Examining the plethora of “combined arms” definitions, most noticeable is the repeated use of the words integrated, complementary, and simultaneous. For Combat Service Support (CSS) elements, our contribution to combined arms is the integrated, complementary, and simultaneous provision of sustainment to combat and combat support elements. As one of the seven warfighting functions, sustainment (encompassing supply, maintenance, distribution, health services, contract support, human resources and financial management) must integrate with and complement the operational plan to support the commander’s intent.

As a logistic officer, my contribution to the combined arms team encompasses the spectrum of planning through to the provision of sustainment resources, services, and support required by a dependency. However, to be integrated, complementary, and simultaneous, CSS elements must be able to operate in the same environment, tempo, and threats as their dependency.

The Defence Strategic Review (DSR) and the Ukraine conflict have demonstrated that traditionally soft CSS targets need to be harder to find, harder to hit, and more adaptable to changing terrain. The use of satellites, drones, and electronic warfare requires CSS to be more concealed, dispersed, and less identifiable to enemy detection. CSS needs to be self-sufficient and hardened to protect itself and repel attacks when operating between or rearward of friendly combat forces.

As described in the DSR, the littoral environment will likely become Australia’s next battlefield and CSS will need to simultaneously sustain across land, sea, and riverine environments.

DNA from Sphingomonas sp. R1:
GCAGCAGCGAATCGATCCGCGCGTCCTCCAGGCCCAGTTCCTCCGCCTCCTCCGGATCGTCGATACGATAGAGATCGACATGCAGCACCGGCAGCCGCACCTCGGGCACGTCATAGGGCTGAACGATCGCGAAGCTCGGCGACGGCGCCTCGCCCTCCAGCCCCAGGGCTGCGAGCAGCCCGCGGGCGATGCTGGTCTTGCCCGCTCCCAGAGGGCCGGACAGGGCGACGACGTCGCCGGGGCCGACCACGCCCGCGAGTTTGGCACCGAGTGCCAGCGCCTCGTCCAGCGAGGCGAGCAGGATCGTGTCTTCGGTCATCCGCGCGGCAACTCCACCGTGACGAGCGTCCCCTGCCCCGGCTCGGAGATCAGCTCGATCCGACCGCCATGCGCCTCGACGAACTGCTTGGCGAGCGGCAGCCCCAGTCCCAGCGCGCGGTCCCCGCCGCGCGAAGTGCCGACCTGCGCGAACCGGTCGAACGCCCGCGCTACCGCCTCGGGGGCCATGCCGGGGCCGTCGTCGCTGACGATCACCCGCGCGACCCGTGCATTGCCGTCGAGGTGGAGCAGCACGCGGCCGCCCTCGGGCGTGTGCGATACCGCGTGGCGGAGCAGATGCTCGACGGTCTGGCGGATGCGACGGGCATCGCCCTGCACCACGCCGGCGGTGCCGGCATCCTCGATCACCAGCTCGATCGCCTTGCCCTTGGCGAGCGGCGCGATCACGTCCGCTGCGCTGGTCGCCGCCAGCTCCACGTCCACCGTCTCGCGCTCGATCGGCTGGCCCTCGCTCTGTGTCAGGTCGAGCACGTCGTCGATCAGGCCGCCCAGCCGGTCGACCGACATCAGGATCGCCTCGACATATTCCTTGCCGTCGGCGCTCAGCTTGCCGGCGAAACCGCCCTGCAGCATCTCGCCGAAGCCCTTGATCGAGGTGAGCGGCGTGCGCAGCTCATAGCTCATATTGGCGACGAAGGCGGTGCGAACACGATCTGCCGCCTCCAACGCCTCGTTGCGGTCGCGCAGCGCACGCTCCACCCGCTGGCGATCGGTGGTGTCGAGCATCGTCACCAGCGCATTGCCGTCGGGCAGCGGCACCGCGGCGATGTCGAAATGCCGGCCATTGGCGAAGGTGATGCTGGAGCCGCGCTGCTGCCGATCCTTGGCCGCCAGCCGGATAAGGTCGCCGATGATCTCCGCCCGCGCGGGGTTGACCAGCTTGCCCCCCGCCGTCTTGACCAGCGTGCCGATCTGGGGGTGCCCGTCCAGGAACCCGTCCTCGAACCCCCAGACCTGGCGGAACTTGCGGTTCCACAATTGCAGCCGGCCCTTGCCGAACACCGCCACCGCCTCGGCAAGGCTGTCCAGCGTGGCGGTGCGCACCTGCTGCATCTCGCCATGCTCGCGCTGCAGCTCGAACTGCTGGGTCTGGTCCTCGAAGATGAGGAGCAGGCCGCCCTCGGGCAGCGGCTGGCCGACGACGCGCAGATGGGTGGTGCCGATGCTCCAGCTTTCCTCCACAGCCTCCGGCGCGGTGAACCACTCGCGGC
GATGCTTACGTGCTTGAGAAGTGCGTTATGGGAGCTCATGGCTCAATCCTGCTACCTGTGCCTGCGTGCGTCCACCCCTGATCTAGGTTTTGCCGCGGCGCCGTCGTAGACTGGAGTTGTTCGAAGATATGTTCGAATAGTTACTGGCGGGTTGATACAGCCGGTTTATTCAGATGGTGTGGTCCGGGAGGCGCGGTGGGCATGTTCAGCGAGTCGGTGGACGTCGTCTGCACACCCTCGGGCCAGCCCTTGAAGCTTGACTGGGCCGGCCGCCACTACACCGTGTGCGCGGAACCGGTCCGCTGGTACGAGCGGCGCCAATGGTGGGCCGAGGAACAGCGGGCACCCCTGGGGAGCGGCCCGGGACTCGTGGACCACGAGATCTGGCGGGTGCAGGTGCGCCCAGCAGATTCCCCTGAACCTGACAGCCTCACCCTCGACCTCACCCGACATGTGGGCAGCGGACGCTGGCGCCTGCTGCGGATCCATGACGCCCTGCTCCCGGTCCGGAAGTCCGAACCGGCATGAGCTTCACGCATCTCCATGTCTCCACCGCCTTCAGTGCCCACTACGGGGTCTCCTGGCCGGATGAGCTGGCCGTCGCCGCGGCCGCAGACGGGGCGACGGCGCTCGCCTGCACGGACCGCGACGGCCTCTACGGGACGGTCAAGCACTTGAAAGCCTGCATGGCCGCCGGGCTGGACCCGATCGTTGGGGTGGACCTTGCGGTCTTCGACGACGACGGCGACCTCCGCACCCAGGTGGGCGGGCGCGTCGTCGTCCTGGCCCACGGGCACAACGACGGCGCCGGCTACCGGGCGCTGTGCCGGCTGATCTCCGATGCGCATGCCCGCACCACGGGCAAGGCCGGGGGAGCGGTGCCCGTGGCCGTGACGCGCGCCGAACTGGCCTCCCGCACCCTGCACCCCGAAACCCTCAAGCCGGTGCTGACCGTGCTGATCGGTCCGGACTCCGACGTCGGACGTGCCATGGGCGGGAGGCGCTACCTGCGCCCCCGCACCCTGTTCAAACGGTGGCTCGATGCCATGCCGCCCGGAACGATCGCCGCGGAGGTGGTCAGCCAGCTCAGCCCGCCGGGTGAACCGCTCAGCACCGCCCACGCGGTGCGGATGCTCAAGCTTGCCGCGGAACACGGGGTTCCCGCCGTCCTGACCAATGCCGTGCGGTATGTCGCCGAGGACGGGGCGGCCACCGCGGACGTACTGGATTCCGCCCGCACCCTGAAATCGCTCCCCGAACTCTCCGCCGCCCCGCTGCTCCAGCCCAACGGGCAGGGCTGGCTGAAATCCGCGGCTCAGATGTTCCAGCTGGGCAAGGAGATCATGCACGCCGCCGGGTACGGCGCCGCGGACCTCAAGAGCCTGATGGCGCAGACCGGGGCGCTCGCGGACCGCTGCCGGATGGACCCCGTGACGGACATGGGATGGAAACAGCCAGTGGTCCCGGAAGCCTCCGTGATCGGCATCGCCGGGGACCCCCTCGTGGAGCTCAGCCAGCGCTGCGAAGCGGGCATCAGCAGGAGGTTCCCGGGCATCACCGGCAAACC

The current generation of soldiers are preparing for these likelihoods. CSS elements are getting smaller and more concealed, less susceptible to detection, self-sufficient and hardened, proficient with heavy weapons, tactically adept at utilising protected vehicle platforms, adaptable to changing terrain, and specialising in littoral distribution amongst Australia’s northern partner regions.

CSS personnel continue to build their technical expertise to support emerging fleets and systems. As the ADF procures more complex equipment, highly trained personnel are required to manage and sustain smart munitions, modern manned and unmanned vehicles, and advanced battlespace command and control systems. Tactical proficiency is considered as important as technical knowledge with the DSR heavily influencing how CSS soldiers train for future conflict.

CSS encompasses the whole spectrum of sustainment to personnel, equipment, and strategy – but not at the cost of itself; CSS must survive in order to sustain. By continuing to develop smart people, systems, and tactics; CSS’s integrated, complementary, and simultaneous support enables the commander to achieve their objectives as part of the combined arms team.